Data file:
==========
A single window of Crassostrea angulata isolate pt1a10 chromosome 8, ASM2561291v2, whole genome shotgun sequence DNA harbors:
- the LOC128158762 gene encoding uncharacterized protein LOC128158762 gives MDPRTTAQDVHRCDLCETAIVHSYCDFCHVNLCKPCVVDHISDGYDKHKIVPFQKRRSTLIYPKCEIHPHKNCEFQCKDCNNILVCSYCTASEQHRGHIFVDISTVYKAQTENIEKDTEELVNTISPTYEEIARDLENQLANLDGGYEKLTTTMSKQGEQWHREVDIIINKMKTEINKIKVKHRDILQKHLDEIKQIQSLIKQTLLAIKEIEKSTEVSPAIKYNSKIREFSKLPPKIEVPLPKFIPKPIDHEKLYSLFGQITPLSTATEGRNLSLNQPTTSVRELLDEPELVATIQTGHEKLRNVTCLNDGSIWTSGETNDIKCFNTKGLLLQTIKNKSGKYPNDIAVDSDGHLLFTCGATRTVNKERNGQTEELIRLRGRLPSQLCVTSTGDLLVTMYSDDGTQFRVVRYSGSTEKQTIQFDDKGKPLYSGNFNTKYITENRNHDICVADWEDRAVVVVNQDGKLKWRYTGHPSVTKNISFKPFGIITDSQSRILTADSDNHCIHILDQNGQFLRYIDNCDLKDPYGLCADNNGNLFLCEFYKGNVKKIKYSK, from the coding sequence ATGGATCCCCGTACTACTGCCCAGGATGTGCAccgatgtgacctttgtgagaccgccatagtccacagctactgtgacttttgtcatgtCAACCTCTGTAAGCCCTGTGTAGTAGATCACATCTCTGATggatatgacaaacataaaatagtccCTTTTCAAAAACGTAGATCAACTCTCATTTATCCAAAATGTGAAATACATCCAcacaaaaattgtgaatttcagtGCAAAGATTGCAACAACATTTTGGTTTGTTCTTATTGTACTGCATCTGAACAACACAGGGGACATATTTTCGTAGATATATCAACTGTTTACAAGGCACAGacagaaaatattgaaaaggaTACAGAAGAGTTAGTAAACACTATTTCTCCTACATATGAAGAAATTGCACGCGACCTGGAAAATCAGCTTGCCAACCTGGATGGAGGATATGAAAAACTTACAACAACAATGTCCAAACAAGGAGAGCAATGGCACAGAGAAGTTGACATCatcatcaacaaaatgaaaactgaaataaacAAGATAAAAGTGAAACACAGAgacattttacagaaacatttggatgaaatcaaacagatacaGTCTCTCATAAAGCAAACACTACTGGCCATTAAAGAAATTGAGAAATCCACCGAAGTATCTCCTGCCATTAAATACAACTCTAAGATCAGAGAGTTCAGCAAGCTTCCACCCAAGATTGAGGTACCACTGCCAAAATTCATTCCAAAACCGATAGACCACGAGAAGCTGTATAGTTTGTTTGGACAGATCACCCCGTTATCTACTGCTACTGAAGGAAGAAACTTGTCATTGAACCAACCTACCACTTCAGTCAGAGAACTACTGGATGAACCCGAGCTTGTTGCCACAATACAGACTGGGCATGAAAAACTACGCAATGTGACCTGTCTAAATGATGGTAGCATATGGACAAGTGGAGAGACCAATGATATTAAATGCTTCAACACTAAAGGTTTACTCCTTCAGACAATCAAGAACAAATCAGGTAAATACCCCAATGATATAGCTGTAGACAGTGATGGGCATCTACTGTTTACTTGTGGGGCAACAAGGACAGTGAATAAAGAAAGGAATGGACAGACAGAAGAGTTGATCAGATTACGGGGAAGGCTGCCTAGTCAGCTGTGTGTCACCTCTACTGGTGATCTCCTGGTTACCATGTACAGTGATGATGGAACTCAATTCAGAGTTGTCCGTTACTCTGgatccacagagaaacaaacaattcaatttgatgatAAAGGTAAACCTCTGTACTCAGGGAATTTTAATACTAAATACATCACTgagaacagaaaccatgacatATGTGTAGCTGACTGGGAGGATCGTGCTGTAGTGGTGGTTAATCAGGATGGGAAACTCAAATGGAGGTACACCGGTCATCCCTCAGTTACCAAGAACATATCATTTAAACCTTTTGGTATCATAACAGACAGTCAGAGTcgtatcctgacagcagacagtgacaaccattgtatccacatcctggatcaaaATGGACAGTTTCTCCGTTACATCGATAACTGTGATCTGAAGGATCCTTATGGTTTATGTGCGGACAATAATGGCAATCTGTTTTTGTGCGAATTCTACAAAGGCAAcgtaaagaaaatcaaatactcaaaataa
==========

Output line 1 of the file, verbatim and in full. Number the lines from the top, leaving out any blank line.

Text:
A single window of Crassostrea angulata isolate pt1a10 chromosome 8, ASM2561291v2, whole genome shotgun sequence DNA harbors: